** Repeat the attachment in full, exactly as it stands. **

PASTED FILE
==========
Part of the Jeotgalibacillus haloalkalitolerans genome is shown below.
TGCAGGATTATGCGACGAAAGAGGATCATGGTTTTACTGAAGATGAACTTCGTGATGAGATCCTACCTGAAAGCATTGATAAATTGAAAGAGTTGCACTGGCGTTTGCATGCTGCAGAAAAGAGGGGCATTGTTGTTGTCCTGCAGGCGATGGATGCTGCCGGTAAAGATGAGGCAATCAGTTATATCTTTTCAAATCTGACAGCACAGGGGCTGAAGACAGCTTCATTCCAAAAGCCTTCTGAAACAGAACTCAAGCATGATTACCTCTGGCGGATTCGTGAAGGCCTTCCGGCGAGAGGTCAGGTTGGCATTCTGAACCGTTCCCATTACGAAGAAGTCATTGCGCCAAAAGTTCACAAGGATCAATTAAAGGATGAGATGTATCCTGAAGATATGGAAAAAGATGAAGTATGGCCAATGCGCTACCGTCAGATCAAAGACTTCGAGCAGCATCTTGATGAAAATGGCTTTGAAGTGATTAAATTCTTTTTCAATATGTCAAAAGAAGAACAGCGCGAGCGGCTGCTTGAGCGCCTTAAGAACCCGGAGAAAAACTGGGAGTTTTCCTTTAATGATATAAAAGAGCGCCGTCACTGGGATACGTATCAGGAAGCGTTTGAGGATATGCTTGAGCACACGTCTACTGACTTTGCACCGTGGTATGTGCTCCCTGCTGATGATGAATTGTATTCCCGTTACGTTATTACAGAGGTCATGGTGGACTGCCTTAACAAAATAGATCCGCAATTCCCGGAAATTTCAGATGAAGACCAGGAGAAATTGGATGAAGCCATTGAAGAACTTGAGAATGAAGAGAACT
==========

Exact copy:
Part of the Jeotgalibacillus haloalkalitolerans genome is shown below.
TGCAGGATTATGCGACGAAAGAGGATCATGGTTTTACTGAAGATGAACTTCGTGATGAGATCCTACCTGAAAGCATTGATAAATTGAAAGAGTTGCACTGGCGTTTGCATGCTGCAGAAAAGAGGGGCATTGTTGTTGTCCTGCAGGCGATGGATGCTGCCGGTAAAGATGAGGCAATCAGTTATATCTTTTCAAATCTGACAGCACAGGGGCTGAAGACAGCTTCATTCCAAAAGCCTTCTGAAACAGAACTCAAGCATGATTACCTCTGGCGGATTCGTGAAGGCCTTCCGGCGAGAGGTCAGGTTGGCATTCTGAACCGTTCCCATTACGAAGAAGTCATTGCGCCAAAAGTTCACAAGGATCAATTAAAGGATGAGATGTATCCTGAAGATATGGAAAAAGATGAAGTATGGCCAATGCGCTACCGTCAGATCAAAGACTTCGAGCAGCATCTTGATGAAAATGGCTTTGAAGTGATTAAATTCTTTTTCAATATGTCAAAAGAAGAACAGCGCGAGCGGCTGCTTGAGCGCCTTAAGAACCCGGAGAAAAACTGGGAGTTTTCCTTTAATGATATAAAAGAGCGCCGTCACTGGGATACGTATCAGGAAGCGTTTGAGGATATGCTTGAGCACACGTCTACTGACTTTGCACCGTGGTATGTGCTCCCTGCTGATGATGAATTGTATTCCCGTTACGTTATTACAGAGGTCATGGTGGACTGCCTTAACAAAATAGATCCGCAATTCCCGGAAATTTCAGATGAAGACCAGGAGAAATTGGATGAAGCCATTGAAGAACTTGAGAATGAAGAGAACT